According to Thomson Financial, the annual volume of equity research reports generated has grown to approximately 1.1 million up from 190,000 a decade ago. From this multitude of available research, investors must select the research that provides the maximum value. Therefore, to differentiate between the various providers, investors need to evaluate equity research on certain key attributes. These primary attributes include:
While quality of research is highly subjective by definition, investors nevertheless use broad parameters to judge the quality of equity research. Some of the key parameters are outlined below along with their overall rank in the list of institutional investors’ priorities:
|What investors really want from equity research firms|
|Useful and timely calls and visits||
|Independence from corporate finance||
|Quality of sales force||
|Primary market services||
|Source: Institutional Investor|
Given the wide spectrum of variables that investors use to evaluate equity research we have classified the parameters into the following categories:
Company and industry insights
Apart from assimilating and disseminating information, research is also judged on the basis of valuable insights that the analyst provides on the underlying company or the industry. Drawing upon their industry expertise, sell-side analysts have a unique perspective to offer which investors are often interested in. This is consistent with the feedback provided in the table above, where industry knowledge and insight is deemed of primary importance to institutional investors.
Fast, proactive service
From time-to-time, companies announce information (e.g. change in management, unforeseen contingencies, revenue and earnings guidance and releases, etc.) that has a material impact on the stock price. Following the release of such information, an analyst has to issue his perspective on the effect that such events would have on the stock. Investors value timeliness, responsiveness and clarity of reasoning when evaluating research quality. In addition, investors value research from analysts who are easily accessible and responsive to the specific queries of the client. These attributes are ranked 3rd and 4th by investors as is evidenced by the above table.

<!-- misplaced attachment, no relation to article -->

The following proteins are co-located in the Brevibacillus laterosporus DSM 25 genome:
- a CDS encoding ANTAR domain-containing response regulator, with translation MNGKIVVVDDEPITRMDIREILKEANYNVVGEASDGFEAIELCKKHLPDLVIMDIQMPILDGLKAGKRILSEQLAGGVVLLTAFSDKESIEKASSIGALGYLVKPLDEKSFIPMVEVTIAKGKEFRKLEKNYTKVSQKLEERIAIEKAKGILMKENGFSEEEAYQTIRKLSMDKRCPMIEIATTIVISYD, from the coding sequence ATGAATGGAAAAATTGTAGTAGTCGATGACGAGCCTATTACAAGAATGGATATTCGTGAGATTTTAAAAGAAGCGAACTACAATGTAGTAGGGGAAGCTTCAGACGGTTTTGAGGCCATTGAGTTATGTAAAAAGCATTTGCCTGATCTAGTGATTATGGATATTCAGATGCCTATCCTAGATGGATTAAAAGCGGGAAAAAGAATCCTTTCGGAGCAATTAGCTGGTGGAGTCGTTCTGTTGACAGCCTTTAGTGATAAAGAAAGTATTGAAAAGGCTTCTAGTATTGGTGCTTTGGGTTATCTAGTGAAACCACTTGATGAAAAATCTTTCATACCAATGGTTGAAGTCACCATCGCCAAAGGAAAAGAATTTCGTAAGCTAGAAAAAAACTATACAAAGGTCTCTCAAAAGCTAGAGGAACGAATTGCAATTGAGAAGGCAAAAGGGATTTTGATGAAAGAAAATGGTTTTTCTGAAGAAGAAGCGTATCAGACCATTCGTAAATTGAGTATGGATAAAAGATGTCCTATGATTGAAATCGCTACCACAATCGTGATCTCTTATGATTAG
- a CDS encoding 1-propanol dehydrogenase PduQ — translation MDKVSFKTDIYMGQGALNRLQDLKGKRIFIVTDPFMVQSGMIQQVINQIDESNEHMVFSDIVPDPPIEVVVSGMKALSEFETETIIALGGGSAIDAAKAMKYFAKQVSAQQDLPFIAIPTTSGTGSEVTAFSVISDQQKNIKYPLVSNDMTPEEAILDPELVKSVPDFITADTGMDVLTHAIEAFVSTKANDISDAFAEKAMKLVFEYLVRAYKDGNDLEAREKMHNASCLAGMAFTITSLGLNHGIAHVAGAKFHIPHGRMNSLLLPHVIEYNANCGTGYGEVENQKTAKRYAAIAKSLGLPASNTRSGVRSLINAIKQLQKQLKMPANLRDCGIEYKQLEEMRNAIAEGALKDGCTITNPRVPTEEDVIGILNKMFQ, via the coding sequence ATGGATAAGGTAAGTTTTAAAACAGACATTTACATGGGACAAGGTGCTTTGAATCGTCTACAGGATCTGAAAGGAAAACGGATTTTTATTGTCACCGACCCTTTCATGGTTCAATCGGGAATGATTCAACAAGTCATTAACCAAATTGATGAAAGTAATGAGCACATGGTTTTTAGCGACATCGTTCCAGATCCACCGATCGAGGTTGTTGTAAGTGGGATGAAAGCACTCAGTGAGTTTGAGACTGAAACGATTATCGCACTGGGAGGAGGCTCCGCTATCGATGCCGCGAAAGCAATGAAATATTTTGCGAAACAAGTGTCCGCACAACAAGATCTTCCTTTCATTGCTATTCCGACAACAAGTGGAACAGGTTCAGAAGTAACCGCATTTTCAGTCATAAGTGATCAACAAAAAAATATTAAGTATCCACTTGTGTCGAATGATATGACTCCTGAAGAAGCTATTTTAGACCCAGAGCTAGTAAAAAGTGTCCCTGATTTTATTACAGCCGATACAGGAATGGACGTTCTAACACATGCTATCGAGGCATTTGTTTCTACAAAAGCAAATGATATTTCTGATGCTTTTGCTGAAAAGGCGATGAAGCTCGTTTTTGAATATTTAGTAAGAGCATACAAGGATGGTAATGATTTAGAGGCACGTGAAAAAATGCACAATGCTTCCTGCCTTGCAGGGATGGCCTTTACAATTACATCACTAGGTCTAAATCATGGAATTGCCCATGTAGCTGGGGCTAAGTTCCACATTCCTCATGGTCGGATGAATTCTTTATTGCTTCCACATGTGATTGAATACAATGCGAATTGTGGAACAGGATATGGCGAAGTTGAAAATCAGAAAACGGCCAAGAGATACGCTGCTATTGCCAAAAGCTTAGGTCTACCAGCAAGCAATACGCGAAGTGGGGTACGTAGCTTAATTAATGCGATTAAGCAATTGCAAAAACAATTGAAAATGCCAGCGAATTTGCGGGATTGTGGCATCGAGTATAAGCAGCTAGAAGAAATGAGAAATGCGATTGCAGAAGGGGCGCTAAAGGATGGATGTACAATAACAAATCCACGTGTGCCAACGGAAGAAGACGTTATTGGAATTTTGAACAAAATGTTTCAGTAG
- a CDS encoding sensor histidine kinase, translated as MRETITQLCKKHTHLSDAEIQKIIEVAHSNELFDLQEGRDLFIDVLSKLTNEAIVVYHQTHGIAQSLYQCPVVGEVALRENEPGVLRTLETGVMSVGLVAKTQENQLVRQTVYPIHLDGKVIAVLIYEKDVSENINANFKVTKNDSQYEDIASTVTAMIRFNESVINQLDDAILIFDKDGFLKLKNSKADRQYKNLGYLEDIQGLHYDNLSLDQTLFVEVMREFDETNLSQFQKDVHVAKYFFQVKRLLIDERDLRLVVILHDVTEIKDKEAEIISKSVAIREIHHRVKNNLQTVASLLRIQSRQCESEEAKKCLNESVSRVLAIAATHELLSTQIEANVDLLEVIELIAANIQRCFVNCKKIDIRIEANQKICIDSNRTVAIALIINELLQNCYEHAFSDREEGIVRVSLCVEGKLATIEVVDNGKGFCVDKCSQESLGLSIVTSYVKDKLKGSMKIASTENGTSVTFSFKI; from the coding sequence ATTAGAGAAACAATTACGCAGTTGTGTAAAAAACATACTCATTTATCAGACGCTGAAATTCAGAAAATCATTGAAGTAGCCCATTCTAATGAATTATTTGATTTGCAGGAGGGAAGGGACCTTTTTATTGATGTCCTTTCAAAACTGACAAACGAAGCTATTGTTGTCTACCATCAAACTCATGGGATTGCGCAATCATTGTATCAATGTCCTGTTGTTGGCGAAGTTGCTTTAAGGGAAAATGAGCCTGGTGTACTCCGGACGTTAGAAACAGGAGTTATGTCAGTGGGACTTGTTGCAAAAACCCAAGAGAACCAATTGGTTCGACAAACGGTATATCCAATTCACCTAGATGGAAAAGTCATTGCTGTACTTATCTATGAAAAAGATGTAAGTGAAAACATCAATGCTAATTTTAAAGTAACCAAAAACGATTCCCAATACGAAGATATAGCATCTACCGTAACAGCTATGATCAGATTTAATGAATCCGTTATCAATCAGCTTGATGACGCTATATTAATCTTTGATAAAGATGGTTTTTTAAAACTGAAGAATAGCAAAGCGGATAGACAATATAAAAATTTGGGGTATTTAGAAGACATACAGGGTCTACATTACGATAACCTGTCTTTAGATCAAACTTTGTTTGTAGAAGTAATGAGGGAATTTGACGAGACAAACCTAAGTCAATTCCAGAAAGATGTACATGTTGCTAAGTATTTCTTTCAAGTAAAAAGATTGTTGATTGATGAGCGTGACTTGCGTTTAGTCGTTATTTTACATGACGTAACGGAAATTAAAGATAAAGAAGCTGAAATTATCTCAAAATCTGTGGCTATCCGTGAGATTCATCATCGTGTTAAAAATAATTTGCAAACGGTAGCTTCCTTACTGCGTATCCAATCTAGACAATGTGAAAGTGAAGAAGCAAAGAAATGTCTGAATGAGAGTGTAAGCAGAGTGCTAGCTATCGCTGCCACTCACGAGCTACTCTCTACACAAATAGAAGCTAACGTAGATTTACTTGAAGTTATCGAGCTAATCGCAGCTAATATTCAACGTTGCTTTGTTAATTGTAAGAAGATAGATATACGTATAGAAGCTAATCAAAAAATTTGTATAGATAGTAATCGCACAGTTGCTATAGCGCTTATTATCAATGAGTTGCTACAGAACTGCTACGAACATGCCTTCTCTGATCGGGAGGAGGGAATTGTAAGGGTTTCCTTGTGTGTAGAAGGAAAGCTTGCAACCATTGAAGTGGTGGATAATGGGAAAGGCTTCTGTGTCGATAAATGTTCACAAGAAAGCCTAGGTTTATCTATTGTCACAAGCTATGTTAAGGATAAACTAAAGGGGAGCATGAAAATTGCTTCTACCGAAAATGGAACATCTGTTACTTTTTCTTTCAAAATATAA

Clarity of communication
One of the characteristics of the most influentail equity analysts is their written and spoken communication skills. Institutional investors value writtent reports that are both clear and well researched. They also favor analysts who can express their views effectively in a direct conversation, answering specific client questions, and brainstorming about the prospects of a company or industry. These attributes were ranked 7th and 9th in the above table.
Network of quality information sources
Over time, research analysts develop a network of contacts in the sector they follow. These networks constitute an informal knowledge base that the analyst refers to as a back-up source of information, to help verify information discovered when company due diligence is performed. This network consists of industrial experts, thought leaders, consultants, etc. Some analysts also perform surveys of suppliers and customers to validate the projections and conclusions of company management. Of course, one of the most basic information sources that analysts draw upon are the management of the companies under coverage. Investors value analysts that have such extensive networks to draw upon because their research often provides greater clarity and depth about the future prospects of the companies under coverage. The table above refers to these characteristics as management access (ranked 5th), special services (ranked 6th), and primary market services (ranked 15th).
Given the information overload in the public domain, equity analysts have the critical job of integrating all the information in their analyses. Analysts sift through a company’s financial statements and use sophisticated modeling techniques to arrive at an estimate of the underlying company’s valuation. Investors value the analytical rigor that goes into the process. Institutional investors ranked this factor 10th in the above table.
In judging the quality of research, investors also look at the accuracy of an analyst’s forecasts in the past. There are some organizations (Starmine, Investars, MarketPerform etc.) that track the accuracy of analysts’ forecasts and thereby provide investors with a ready reference to benchmark analysts along this attribute. Investors deem the accuracy of an analyst’s stock recommendations and earnings forecasts as 11th and 12th.
Analyst objectivity is the cornerstone of good equity research. Due to their close interaction with company management, analysts are often swayed by the management’s vision-something often termed “falling in love with the manager’s story.” Additionally, conflicts of interest that exist between the two constituencies that the analyst serves, that is, investors and companies, could also cloud the analyst’s objectivity. Some of the potential conflict of interest scenarios that could compromise an analyst’s objectivity are as follows:
Whatever the case, investors expect research analysts to provide them unbiased research. Investors leave it to the analysts to navigate these ethical issues and produce objective research.
Quality and objectivity apart, equity research must also be cost effective. The returns from investing in research should justify the investment. While evaluating and differentiating between various research providers, whether sell-side or independent research, institutional investors use cost as an important factor in making their choices.